Editor's note: Amy M. Wilkinson is a senior fellow at Harvard University Center for Business and Government and a public policy scholar at the Woodrow Wilson Center. She is writing a book on next generation leaders
Washington (CNN) -- The Presidential Summit on Entrepreneurship late last month marked a turning point in U.S. foreign policy. Did you hear about this summit? Likely not, as headlines focused on the oil spill, the bomb scare in Times Square and the Supreme Court nomination. And with the U.S. unemployment rate at nearly 10 percent, promoting prosperity abroad is difficult for the White House to tout at home.
Still, President Obama pledged in Cairo, Egypt, last June to build a new beginning with Muslim nations, and entrepreneurship provides an innovative new tool.
Obama was keeping his promise to deepen partnerships between the United States and the Muslim world when he invited 275 entrepreneurs from Muslim-majority countries to participate in the Washington summit. Selected delegates came from more than 50 countries, including Iraq, India, Indonesia and Kazakhstan.
The gathering marked an important shift in foreign policy. Secretary of State Hillary Clinton, who spoke at the event's conclusion, said "the summit reflects the new approach to foreign policy that President Obama described last year at Cairo University, one that we have been putting into practice through partnerships based on shared values, mutual respect and mutual responsibility."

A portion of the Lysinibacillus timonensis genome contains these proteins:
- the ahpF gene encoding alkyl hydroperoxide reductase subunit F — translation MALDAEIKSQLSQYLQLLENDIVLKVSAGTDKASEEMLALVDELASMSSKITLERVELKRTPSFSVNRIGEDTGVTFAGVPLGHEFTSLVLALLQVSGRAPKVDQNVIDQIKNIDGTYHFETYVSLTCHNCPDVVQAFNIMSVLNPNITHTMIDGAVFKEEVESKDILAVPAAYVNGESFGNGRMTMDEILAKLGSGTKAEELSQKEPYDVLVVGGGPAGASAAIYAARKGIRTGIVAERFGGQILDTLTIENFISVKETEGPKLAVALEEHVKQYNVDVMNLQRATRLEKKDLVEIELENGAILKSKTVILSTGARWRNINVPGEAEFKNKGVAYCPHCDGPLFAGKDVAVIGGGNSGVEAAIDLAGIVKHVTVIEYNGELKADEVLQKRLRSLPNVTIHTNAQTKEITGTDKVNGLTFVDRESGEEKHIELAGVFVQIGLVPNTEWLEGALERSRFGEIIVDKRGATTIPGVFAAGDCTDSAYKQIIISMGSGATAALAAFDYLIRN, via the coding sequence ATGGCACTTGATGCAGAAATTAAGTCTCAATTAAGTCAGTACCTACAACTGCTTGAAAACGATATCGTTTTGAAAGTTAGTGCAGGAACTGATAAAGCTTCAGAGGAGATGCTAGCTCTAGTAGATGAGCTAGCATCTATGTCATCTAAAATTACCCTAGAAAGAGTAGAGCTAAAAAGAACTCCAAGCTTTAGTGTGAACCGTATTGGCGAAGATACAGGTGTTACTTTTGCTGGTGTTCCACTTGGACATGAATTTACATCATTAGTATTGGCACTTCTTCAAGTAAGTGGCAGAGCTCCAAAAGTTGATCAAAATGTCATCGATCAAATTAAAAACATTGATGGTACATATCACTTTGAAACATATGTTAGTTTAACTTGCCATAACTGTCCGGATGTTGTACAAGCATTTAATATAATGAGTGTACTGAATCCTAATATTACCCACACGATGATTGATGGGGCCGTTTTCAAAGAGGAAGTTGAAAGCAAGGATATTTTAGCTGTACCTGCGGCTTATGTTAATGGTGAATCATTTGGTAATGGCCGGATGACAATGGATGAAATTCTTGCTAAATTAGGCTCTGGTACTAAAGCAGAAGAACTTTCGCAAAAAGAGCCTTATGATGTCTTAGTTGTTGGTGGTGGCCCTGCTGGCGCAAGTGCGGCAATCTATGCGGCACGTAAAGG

In the past, U.S. engagement with the Muslim world has focused primarily on defeating al Qaeda, ending the war in Iraq and deterring Iran's nuclear ambitions.
The summit broadened that strategy along the lines of the 9/11 Commission Report, which stated that the first phase of our post-9/11 efforts rightly included military action, but that longer-term success depended on the use of all elements of national power, including economic policy and foreign aid.
With more than 90 percent of children younger than 15 living in developing countries, engaging the next generation in the Middle East as well as in China, India, Brazil and other emerging economies is critical for the United States. The United States needs to find partners in this burgeoning population.
If the goal of the summit was to get participants to collaborate, the buzz in the room provided a positive indication.
"People are happy to be with each other," said Jacqueline Novogratz, founder and CEO of Acumen Fund, a nonprofit venture fund aimed at eradicating global poverty. It remains to be seen if the summit will turn into more than a successful public diplomacy event.
What did participants gain from attending?
First and foremost, they had a chance to meet each other, build ties, exchange ideas and find others interested in partnering or funding their endeavors. Abdulsalam Haykal, a Syrian entrepreneur, pulled a stack of business cards from his pocket and said, "This is the start of a global network. It's about connecting with people."